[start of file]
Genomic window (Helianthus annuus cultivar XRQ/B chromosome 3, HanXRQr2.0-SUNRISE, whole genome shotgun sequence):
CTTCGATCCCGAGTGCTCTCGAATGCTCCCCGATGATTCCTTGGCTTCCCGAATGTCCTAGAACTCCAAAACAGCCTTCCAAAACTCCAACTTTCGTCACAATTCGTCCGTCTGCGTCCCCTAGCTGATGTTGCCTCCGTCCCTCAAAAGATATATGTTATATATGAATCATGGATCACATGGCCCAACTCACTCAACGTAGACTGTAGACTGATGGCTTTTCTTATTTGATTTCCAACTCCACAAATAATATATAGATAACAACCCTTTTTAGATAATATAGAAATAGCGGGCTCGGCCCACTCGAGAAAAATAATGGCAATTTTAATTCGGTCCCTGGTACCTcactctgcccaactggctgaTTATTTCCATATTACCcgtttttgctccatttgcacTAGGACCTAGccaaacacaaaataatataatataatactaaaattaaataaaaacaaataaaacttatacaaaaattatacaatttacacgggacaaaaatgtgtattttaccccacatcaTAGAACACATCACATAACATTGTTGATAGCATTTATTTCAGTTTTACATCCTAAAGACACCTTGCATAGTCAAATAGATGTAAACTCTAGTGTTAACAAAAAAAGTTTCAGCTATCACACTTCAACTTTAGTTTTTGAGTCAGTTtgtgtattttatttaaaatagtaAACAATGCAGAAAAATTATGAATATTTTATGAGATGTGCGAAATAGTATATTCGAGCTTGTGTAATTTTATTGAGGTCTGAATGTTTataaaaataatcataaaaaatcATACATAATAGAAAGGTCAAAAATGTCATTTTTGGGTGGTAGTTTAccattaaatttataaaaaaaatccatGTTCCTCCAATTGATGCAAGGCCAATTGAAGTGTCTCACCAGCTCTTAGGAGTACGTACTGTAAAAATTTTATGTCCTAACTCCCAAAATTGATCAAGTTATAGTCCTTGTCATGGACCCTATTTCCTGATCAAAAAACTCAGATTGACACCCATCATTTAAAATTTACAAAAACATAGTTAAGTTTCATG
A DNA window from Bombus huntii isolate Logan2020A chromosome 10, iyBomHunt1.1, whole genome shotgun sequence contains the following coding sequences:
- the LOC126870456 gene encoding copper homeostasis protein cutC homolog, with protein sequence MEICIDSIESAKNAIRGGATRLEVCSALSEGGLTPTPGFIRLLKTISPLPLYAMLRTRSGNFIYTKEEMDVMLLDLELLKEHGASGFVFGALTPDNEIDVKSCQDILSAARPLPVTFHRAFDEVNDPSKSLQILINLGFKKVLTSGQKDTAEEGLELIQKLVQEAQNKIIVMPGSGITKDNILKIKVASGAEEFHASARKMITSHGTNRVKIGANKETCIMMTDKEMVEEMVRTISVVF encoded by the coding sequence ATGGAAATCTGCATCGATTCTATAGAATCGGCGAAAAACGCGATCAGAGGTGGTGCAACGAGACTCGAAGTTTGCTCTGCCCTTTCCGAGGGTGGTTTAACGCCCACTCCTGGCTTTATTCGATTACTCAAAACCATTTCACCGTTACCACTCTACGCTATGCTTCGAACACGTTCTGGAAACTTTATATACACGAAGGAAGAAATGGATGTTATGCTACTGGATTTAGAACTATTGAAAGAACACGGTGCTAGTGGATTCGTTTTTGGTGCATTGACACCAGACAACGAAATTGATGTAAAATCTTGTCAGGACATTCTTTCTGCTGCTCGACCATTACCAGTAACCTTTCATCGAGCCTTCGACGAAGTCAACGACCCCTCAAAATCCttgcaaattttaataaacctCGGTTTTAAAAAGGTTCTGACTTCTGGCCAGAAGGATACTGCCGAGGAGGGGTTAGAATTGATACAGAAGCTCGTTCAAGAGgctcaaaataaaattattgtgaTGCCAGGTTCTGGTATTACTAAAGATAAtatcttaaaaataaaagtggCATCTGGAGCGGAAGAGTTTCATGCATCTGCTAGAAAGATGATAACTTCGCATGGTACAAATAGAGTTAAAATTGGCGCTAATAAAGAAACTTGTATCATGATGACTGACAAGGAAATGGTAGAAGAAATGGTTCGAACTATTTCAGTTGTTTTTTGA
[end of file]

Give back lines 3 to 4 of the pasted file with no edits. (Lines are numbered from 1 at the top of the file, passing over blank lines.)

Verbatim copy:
A DNA window from Bombus huntii isolate Logan2020A chromosome 10, iyBomHunt1.1, whole genome shotgun sequence contains the following coding sequences:
- the LOC126870456 gene encoding copper homeostasis protein cutC homolog, with protein sequence MEICIDSIESAKNAIRGGATRLEVCSALSEGGLTPTPGFIRLLKTISPLPLYAMLRTRSGNFIYTKEEMDVMLLDLELLKEHGASGFVFGALTPDNEIDVKSCQDILSAARPLPVTFHRAFDEVNDPSKSLQILINLGFKKVLTSGQKDTAEEGLELIQKLVQEAQNKIIVMPGSGITKDNILKIKVASGAEEFHASARKMITSHGTNRVKIGANKETCIMMTDKEMVEEMVRTISVVF encoded by the coding sequence ATGGAAATCTGCATCGATTCTATAGAATCGGCGAAAAACGCGATCAGAGGTGGTGCAACGAGACTCGAAGTTTGCTCTGCCCTTTCCGAGGGTGGTTTAACGCCCACTCCTGGCTTTATTCGATTACTCAAAACCATTTCACCGTTACCACTCTACGCTATGCTTCGAACACGTTCTGGAAACTTTATATACACGAAGGAAGAAATGGATGTTATGCTACTGGATTTAGAACTATTGAAAGAACACGGTGCTAGTGGATTCGTTTTTGGTGCATTGACACCAGACAACGAAATTGATGTAAAATCTTGTCAGGACATTCTTTCTGCTGCTCGACCATTACCAGTAACCTTTCATCGAGCCTTCGACGAAGTCAACGACCCCTCAAAATCCttgcaaattttaataaacctCGGTTTTAAAAAGGTTCTGACTTCTGGCCAGAAGGATACTGCCGAGGAGGGGTTAGAATTGATACAGAAGCTCGTTCAAGAGgctcaaaataaaattattgtgaTGCCAGGTTCTGGTATTACTAAAGATAAtatcttaaaaataaaagtggCATCTGGAGCGGAAGAGTTTCATGCATCTGCTAGAAAGATGATAACTTCGCATGGTACAAATAGAGTTAAAATTGGCGCTAATAAAGAAACTTGTATCATGATGACTGACAAGGAAATGGTAGAAGAAATGGTTCGAACTATTTCAGTTGTTTTTTGA